The Microsoft process resumes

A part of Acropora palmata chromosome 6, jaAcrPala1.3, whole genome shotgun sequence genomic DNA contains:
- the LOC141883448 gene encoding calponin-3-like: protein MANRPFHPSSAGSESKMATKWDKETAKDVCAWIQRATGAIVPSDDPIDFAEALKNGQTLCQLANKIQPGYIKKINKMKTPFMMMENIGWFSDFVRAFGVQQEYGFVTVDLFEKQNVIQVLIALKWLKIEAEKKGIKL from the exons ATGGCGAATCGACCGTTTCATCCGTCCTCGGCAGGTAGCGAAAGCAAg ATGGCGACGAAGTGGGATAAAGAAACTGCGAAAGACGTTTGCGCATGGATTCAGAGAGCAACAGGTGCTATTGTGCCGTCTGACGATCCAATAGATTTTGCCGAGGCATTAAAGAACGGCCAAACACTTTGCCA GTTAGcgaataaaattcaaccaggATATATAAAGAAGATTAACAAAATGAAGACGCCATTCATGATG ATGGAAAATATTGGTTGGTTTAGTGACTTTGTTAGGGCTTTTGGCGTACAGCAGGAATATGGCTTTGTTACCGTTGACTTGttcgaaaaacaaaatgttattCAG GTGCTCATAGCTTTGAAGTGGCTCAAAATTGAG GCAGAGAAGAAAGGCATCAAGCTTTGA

The dispute between Microsoft and the Justice Department starts again today. Today, in fact, the appeal process opens, which will have to decide whether Microsoft has actually broken the law with its commercial practices or whether the DOJ's allegations, confirmed by Judge Jackson that condemned Microsoft to split into two different entities, are from rivedere.Il new process does not provide, as determined by US law, new testimonial sessions. Instead, it is an exchange of documents with which the two parties will try to convince the judges of the goodness of their positions. This morning, now American, we start with Microsoft. From Redmond will arrive a folder of 150 pages in which the lawyers of the company of the Windows will claim not to have in any way prevented the marketing of Netscape and that its practices have always been respectful of the law and aimed only at improving the quality of its products. at the same time Microsoft will try to discredit behind the process, accusing the Justice Jackson of partiality. In the past few months, Microsoft has repeatedly claimed that the judge who sentenced her to split into two smaller companies prevented lawyers and witnesses in her favor from correctly presenting the unfolding of the facts. After presenting the document today DOJ will have until January 12 to submit his reply document. Then, probably on February 26th, the lawyers will present themselves for a seat reserved for oral arguments. The judgment may not be pronounced until next spring but this would not be the final point of the story, which began in 1998. Both the DOJ and Microsoft have already said they want to go before the Supreme Court. This could mean that a final judgment will arrive not before 2002. Not even excluding the Court of Appeal from referring the case to Judge Jackson. In turn, Jackson has already made it known that he will renounce re-examination if a radical denial of his arguments comes from the Court of Appeal. According to some observers, this could be possible. Microsoft in this phase enjoys an advantage determined by the political orientation of the court, which will take full responsibility and will consist mainly of conservative judges. In the past, on the other hand, Microsoft has already passed unscathed cases like this because of the acquittals on appeal. It is no coincidence that Redmond opposed the Expediting Act, a provision that explicitly provides for a jump in the level of judgment in appeal, solicited by Jackson and the DOJ, thinking they have a favorable judgment that will balance that pronounced in the first instance.